Trombone -- Playing Guides
The following sources are recommended by a professor whose research specialty is the trombone.
· The Art of Trombone Playing, Edward Kleinhammer, 1963, Summy-Birchard Company, Written by the bass trombonist of the Chicago Symphony Orchestra (since retired), this is one of the standard all-around textbooks on trombone playing, with chapters covering selection and care of the instrument, the breath, the embouchure, slide technique, daily exercises, intonation, rhythm, range, etc. The book is 107 pages long, and includes many helpful pictures and diagrams, as well as an anthology of solo and duet literature, graded by difficulty. Although nearly 40 years old, the wisdom and insights about playing concepts are timeless. Certain information pertaining to equipment and literature is dated, but offers good historical perspective anyway. The author's passion for perfection and attention to detail are inspiring for students young and old.
· Mastering the Trombone, Edward Kleinhammer and Douglas Yeo, 1999, EMKO Publications, Also available through Douglas Yeo's Website (http://www.yeodoug.com/mastering.html). Co-authored by Kleinhammer and Douglas Yeo (bass trombonist of the Boston Symphony), this book is not a remake of Kleinhammer's earlier book, but much more a presentation of that master's teaching concepts as they evolved and were refined in the ensuing 35 years, and as co-presented with one of his many successful students, Douglas Yeo. The concepts on air technique, embouchure, tone quality, legato, musical interpretation, daily exercises, etc., are all presented in an accessible, personal manner. Musical examples abound, and Mr. Yeo contributes an extensive appendix on preparation for and execution of symphonic auditions.
· Trombone Technique, Denis Wick, 1971, Oxford University Press. This excellent textbook, written by the former solo trombonist of the London Symphony Orchestra and a renowned trombone master and pedagogue, is for the serious student of the trombone, but also offers good insights for conductors or composers who encounter the trombone in the course of their work. In the chapter "The Instrument," Wick describes and compares German, American, British and French trombones as well as offering tips on care and maintenance. Further chapters cover topics such as embouchure, warm-up and practice procedures, technical skills from intonation through articulation and pedal notes to trills, vibrato, avant-garde techniques, etc. A history of the trombone in the symphony orchestra as well as tips on teaching methods and an extensive literature anthology help round out this 150-page book in pocket format.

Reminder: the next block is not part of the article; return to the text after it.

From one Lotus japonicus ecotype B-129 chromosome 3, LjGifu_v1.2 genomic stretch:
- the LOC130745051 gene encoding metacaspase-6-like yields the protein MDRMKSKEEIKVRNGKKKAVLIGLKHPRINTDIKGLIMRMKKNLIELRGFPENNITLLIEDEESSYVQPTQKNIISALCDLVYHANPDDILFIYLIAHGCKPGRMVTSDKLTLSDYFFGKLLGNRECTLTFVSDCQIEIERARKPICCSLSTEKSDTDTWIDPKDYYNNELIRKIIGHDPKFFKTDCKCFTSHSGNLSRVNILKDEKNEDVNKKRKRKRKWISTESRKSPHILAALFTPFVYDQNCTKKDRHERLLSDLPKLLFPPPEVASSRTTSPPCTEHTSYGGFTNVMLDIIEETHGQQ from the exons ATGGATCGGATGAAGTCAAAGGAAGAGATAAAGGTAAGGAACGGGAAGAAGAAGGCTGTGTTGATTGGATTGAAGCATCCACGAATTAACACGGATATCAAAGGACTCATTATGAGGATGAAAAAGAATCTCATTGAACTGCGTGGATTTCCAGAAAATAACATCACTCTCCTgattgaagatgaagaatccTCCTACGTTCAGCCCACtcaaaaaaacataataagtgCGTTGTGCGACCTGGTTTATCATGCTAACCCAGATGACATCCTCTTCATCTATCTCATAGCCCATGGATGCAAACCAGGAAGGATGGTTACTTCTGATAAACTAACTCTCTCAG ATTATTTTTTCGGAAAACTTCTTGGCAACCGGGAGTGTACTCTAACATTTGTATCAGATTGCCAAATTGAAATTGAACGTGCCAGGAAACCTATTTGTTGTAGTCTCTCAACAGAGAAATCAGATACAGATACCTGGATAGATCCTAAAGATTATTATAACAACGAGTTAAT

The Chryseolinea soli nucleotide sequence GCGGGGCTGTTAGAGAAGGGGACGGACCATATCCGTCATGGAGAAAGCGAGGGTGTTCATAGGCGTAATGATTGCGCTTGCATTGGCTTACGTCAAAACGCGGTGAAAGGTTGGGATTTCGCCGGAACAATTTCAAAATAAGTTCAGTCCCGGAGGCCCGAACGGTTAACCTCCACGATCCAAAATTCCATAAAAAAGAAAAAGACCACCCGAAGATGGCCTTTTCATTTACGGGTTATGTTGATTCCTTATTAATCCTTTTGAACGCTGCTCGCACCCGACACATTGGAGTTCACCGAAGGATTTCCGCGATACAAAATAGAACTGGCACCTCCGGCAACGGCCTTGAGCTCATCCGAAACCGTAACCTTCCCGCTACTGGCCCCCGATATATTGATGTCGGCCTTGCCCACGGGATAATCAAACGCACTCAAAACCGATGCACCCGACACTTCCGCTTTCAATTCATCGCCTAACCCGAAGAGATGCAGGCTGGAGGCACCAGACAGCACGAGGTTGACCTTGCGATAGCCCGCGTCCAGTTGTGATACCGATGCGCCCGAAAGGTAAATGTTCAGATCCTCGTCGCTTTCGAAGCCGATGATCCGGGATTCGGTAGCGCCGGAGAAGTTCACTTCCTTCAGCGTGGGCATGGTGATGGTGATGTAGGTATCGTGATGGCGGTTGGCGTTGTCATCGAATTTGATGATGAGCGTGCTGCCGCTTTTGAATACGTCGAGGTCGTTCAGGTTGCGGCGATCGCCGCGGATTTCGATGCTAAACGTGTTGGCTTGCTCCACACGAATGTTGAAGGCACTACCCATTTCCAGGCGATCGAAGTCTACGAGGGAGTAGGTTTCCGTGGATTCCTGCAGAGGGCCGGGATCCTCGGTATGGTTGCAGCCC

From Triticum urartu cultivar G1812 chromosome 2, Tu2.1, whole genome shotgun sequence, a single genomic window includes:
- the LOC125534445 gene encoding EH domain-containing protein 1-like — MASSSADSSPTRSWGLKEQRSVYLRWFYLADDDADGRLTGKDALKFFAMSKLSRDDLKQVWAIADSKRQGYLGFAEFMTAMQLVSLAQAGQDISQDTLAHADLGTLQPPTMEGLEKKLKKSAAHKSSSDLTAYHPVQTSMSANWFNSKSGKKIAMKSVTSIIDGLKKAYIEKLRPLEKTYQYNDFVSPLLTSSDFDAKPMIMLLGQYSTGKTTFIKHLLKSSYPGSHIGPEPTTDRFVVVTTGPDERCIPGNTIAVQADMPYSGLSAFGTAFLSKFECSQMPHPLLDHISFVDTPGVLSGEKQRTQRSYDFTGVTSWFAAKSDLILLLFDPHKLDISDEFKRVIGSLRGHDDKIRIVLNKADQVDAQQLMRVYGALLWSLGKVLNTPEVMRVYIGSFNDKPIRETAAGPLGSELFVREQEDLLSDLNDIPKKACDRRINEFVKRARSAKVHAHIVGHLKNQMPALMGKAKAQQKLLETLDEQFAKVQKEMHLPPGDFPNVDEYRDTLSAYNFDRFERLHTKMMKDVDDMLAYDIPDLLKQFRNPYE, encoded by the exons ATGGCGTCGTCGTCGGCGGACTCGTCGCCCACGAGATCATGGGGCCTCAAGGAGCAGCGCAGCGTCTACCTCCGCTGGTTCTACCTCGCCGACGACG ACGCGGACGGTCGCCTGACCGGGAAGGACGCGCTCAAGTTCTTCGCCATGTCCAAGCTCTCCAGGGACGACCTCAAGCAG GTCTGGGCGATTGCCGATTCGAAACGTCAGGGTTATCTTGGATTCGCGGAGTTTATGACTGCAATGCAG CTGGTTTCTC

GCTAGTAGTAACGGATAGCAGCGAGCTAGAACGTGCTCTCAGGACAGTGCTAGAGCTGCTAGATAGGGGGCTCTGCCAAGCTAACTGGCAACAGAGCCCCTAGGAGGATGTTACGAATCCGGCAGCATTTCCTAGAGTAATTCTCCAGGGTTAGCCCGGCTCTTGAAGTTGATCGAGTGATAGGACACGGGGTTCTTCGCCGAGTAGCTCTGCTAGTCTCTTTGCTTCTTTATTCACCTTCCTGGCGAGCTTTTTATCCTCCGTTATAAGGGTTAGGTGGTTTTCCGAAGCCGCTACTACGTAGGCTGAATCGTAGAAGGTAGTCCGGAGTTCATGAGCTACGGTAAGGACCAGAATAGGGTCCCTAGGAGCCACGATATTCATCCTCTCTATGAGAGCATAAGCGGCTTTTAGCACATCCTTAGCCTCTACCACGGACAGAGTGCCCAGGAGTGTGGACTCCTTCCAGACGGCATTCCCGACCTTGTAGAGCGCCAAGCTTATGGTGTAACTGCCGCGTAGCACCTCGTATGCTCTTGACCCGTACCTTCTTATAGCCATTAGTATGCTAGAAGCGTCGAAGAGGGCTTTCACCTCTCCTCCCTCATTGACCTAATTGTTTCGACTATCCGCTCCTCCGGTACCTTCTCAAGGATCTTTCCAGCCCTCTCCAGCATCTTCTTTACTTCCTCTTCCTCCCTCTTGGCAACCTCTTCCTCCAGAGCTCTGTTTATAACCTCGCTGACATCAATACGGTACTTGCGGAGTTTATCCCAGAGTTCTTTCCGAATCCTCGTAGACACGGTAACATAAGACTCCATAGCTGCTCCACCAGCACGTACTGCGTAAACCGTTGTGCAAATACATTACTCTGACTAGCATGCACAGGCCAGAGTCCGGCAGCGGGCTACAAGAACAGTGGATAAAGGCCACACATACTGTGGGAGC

· The Art of Brass Playing, Philip Farkas, 1962, Wind Music, Inc. This book, by renowned solo hornist, horn professor and educator Philip Farkas (1914-92) should be in every brass player's library. Farkas offers a common-sense approach to the subjects of embouchure, mouthpiece placement, articulation, breath control, etc. His practical observations and descriptions make the techniques seem easily accessible, as indeed they should be. The musical insights are born of truly successful professional experience and whet the appetite for Farkas' further musical ideas as presented in "The Art of Musicianship."
· Orchestral Excerpts for Trombone, Vol. 1 and 2, Summit Records DCD 143; Orchestral Excerpts for Bass Trombone, Tenor Tuba, and Bass Trumpet, Summit Records DCD 158; Summit Records (http://www.summitrecords.com/). These CDs feature top performers of the symphonic realm playing and offering spoken commentary on major excerpts from the symphonic literature. The featured artists are Ralph Sauer, solo trombonist of the Los Angeles Philharmonic; Jeffrey Reynolds, bass trombonist in the same orchestra; and Michael Mulcahy, second trombonist of the Chicago Symphony Orchestra. The combined expertise and professional experience collected here are immense, and the choices cover all major audition excerpts and far beyond. Of special interest is Mr. Mulcahy's presentation on the trombonist's "doubling" instruments, bass trumpet and tenor tuba.
· Slide Area. Joe Alessi's web site contains interactive pages, including the "Random Playing Tips" and also the very helpful "Trombonists Forum," which is an exchange room where visitors can discuss various technical and musical issues about the trombone. Alessi will often contribute his perspectives in the discussions, and these are catalogued in topical fashion. http://www.slidearea.com/
· Music for Brass. This web site by Canadian trombonist Brad Howland contains helpful articles on breathing, legato, performance anxiety and more. http://www.musicforbrass.com/
"The Infography about Playing Guides for Trombone"
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